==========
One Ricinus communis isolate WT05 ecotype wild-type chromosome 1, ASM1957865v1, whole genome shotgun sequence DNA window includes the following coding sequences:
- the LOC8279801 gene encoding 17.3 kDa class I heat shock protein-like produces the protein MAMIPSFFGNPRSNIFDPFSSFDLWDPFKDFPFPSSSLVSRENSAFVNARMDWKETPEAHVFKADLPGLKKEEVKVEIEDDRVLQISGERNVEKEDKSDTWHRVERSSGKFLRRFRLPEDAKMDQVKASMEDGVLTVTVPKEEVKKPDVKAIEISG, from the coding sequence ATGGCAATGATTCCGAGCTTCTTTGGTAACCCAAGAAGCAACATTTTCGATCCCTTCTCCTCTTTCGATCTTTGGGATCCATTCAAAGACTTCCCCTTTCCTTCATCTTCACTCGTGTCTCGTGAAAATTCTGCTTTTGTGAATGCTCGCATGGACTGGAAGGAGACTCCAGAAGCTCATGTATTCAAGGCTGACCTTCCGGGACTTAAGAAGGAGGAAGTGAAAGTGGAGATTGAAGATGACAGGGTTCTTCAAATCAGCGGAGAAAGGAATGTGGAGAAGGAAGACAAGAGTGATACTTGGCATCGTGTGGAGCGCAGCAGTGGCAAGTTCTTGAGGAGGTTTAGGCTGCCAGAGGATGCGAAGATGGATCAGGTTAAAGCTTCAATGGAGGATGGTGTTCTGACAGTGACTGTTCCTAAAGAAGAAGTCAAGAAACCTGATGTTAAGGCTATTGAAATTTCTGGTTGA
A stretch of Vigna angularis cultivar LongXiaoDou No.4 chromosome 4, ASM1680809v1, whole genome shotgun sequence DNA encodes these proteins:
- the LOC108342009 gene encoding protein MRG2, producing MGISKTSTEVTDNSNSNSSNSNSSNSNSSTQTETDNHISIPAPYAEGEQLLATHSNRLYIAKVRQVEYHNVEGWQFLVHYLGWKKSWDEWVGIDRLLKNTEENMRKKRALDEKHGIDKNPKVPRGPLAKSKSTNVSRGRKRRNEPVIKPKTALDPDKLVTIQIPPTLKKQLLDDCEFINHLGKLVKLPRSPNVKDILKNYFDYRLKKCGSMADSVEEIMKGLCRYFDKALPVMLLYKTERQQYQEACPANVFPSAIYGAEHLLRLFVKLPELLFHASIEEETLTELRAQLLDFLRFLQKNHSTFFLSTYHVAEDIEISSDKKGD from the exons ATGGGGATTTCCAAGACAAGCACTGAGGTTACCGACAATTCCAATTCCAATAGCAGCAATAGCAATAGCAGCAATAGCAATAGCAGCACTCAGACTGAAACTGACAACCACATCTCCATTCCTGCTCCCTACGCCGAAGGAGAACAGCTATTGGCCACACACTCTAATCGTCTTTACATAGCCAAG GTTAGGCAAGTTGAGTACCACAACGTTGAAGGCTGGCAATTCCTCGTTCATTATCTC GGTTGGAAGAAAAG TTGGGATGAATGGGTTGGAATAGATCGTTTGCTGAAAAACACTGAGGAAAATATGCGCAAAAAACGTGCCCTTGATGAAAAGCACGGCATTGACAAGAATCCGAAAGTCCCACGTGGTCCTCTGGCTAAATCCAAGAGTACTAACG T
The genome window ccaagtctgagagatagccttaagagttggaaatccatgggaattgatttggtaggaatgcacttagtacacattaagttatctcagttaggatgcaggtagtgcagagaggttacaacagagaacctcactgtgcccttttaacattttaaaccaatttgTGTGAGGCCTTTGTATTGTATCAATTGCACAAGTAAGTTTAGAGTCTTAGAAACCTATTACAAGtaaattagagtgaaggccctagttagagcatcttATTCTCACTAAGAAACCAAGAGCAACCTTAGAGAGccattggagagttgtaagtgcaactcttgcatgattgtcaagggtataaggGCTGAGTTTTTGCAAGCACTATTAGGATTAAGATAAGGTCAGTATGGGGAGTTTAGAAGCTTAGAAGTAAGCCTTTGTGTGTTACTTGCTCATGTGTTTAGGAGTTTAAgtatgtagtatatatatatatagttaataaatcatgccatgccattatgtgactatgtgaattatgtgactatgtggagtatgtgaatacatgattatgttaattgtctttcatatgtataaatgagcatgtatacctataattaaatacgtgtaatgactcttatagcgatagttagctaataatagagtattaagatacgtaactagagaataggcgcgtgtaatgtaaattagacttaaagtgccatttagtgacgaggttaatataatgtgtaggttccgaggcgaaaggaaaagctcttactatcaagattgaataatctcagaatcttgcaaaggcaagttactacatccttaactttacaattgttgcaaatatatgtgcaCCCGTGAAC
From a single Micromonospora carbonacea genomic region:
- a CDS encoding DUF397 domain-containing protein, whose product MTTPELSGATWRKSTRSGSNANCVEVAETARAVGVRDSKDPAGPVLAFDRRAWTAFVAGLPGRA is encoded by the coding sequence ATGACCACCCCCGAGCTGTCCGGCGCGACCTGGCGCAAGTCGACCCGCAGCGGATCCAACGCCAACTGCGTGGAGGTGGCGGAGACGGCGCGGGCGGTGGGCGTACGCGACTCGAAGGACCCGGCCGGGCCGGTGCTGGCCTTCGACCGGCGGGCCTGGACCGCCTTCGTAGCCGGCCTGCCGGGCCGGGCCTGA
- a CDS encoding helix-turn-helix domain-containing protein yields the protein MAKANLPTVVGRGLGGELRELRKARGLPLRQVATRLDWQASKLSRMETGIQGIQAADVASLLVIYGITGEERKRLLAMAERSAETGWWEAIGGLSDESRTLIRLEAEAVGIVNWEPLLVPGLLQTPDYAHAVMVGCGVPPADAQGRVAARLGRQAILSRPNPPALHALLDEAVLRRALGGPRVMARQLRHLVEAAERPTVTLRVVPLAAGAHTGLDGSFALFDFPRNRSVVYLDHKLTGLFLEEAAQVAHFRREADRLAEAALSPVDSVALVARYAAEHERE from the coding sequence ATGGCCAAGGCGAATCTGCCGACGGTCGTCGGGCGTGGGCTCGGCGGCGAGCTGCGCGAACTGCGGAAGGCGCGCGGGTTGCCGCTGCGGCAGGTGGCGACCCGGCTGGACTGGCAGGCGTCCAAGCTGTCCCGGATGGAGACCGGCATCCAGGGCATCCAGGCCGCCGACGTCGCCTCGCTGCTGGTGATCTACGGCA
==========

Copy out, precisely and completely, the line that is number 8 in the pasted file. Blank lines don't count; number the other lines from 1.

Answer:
- a CDS encoding helix-turn-helix domain-containing protein yields the protein MAKANLPTVVGRGLGGELRELRKARGLPLRQVATRLDWQASKLSRMETGIQGIQAADVASLLVIYGITGEERKRLLAMAERSAETGWWEAIGGLSDESRTLIRLEAEAVGIVNWEPLLVPGLLQTPDYAHAVMVGCGVPPADAQGRVAARLGRQAILSRPNPPALHALLDEAVLRRALGGPRVMARQLRHLVEAAERPTVTLRVVPLAAGAHTGLDGSFALFDFPRNRSVVYLDHKLTGLFLEEAAQVAHFRREADRLAEAALSPVDSVALVARYAAEHERE from the coding sequence ATGGCCAAGGCGAATCTGCCGACGGTCGTCGGGCGTGGGCTCGGCGGCGAGCTGCGCGAACTGCGGAAGGCGCGCGGGTTGCCGCTGCGGCAGGTGGCGACCCGGCTGGACTGGCAGGCGTCCAAGCTGTCCCGGATGGAGACCGGCATCCAGGGCATCCAGGCCGCCGACGTCGCCTCGCTGCTGGTGATCTACGGCA